The EntitySet<TEntity> class represents, and provides deferred loading of, the "many" side of a many-to-one or many-to-many relationship between list items in different lists. For example, suppose that each member of a team is assigned to multiple projects and each project has multiple team members assigned to it. This is a many-to-many relationship. A TeamMember class represents the type of items on the Team Members list and a Project class represents the type of items of the Projects list. The TeamMember class declares a private field of type EntitySet<TEntity> (where TEntity is Project) that represents one or more items in the Projects list. The field is wrapped with a public EntitySet<Project> property called AssignedProjects. When an object of type TeamMember is instantiated, the object referenced by this AssignedProjects property is not loaded immediately. It is loaded if, and only if, it is referenced in later code.


[ContentType(Name = "TeamMember")]
public class TeamMember
{
    private EntitySet<Project> assignedProjects;

    [Association(List="Projects", MultiValueType=AssociationType.Multi)]
    public EntitySet<Project> AssignedProjects
    {
        get { return this.assignedProjects; }
        set { this.assignedProjects.Assign(value); }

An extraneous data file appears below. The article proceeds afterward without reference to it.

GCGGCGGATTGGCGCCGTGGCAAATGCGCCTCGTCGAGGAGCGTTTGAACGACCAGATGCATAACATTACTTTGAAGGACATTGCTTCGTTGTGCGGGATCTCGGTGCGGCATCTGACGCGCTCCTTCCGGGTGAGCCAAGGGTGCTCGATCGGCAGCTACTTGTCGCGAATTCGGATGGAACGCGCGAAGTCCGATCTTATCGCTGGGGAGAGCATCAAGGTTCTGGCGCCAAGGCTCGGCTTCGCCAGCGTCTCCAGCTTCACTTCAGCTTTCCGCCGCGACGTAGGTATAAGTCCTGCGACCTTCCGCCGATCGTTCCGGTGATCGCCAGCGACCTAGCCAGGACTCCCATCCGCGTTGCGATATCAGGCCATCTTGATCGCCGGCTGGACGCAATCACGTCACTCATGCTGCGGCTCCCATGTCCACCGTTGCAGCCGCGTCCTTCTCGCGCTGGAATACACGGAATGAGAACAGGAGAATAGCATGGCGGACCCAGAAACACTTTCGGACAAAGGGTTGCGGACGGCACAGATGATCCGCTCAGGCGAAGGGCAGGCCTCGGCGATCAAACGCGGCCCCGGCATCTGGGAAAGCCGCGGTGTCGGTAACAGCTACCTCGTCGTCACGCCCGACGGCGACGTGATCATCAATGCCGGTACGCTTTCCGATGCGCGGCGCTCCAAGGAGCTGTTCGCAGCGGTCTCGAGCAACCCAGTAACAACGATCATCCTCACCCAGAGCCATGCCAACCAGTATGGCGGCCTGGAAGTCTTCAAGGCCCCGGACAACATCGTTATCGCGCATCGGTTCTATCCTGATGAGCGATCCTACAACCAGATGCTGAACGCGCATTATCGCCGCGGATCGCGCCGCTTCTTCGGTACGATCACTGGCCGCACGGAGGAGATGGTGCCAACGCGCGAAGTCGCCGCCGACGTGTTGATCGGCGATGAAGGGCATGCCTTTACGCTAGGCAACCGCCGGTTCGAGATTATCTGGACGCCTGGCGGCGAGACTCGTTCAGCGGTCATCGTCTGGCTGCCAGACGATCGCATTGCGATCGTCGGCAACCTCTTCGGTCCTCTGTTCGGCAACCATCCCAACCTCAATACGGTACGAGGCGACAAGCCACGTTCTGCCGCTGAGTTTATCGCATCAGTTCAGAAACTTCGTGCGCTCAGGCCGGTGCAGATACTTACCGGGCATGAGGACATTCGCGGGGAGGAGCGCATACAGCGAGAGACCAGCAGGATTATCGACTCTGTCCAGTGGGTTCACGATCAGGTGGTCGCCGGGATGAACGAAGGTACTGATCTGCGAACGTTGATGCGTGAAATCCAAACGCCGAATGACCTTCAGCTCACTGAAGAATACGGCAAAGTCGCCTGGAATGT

}

    // Declarations of other members suppressed for readability.
}

[ContentType(Name = "Project")]
public class Project
{
    [Column]
    public String Title { get; set; }

    // Declarations of other members suppressed for readability.
}
NoteNote

In the preceding code example, and others that show the Project class, there is a declaration of a Title property to represent the Title column. This is a simplification for readability. In actual code, the Project class would inherit from an Item class that represents the base content type of SharePoint Foundation. Because the Title property is declared in the Item class’s definition, it would not be here in the Project class definition.

With these declarations in place, you can query for team members that are assigned to a particular project as in this example.


Project fiscalPlan = new Project() { Title="Fiscal year planning." };

TeamSite teamData = new TeamSite("http://DeptServer/TeamSite");

var filteredTeamMembers = from member in teamData.TeamMembers
                          where member.AssignedProjects.Contains(fiscalPlan) 
                          select member;

As in the case of EntityRef<TEntity> example, either of the two classes that represent the content types of the two related lists can be used to define the relationship. The following shows how the same Team Members-to-Projects relation would be declared inside the Project class.

[ContentType(Name = "Project")]
public class Project
{